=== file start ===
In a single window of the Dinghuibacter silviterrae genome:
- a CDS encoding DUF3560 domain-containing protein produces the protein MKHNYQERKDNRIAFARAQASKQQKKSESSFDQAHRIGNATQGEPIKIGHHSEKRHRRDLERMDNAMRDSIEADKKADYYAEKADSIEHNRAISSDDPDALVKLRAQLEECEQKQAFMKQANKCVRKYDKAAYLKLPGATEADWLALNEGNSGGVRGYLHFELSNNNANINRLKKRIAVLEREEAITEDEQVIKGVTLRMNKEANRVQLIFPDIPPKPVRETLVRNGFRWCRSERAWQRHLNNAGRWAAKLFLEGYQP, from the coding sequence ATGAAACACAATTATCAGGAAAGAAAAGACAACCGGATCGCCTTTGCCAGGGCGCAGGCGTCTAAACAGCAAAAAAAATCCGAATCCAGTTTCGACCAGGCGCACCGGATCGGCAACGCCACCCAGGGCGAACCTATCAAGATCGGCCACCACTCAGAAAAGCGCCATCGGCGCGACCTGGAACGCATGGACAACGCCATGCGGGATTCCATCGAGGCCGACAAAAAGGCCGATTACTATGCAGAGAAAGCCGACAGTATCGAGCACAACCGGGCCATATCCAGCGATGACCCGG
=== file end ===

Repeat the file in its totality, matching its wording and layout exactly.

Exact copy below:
In a single window of the Dinghuibacter silviterrae genome:
- a CDS encoding DUF3560 domain-containing protein produces the protein MKHNYQERKDNRIAFARAQASKQQKKSESSFDQAHRIGNATQGEPIKIGHHSEKRHRRDLERMDNAMRDSIEADKKADYYAEKADSIEHNRAISSDDPDALVKLRAQLEECEQKQAFMKQANKCVRKYDKAAYLKLPGATEADWLALNEGNSGGVRGYLHFELSNNNANINRLKKRIAVLEREEAITEDEQVIKGVTLRMNKEANRVQLIFPDIPPKPVRETLVRNGFRWCRSERAWQRHLNNAGRWAAKLFLEGYQP, from the coding sequence ATGAAACACAATTATCAGGAAAGAAAAGACAACCGGATCGCCTTTGCCAGGGCGCAGGCGTCTAAACAGCAAAAAAAATCCGAATCCAGTTTCGACCAGGCGCACCGGATCGGCAACGCCACCCAGGGCGAACCTATCAAGATCGGCCACCACTCAGAAAAGCGCCATCGGCGCGACCTGGAACGCATGGACAACGCCATGCGGGATTCCATCGAGGCCGACAAAAAGGCCGATTACTATGCAGAGAAAGCCGACAGTATCGAGCACAACCGGGCCATATCCAGCGATGACCCGG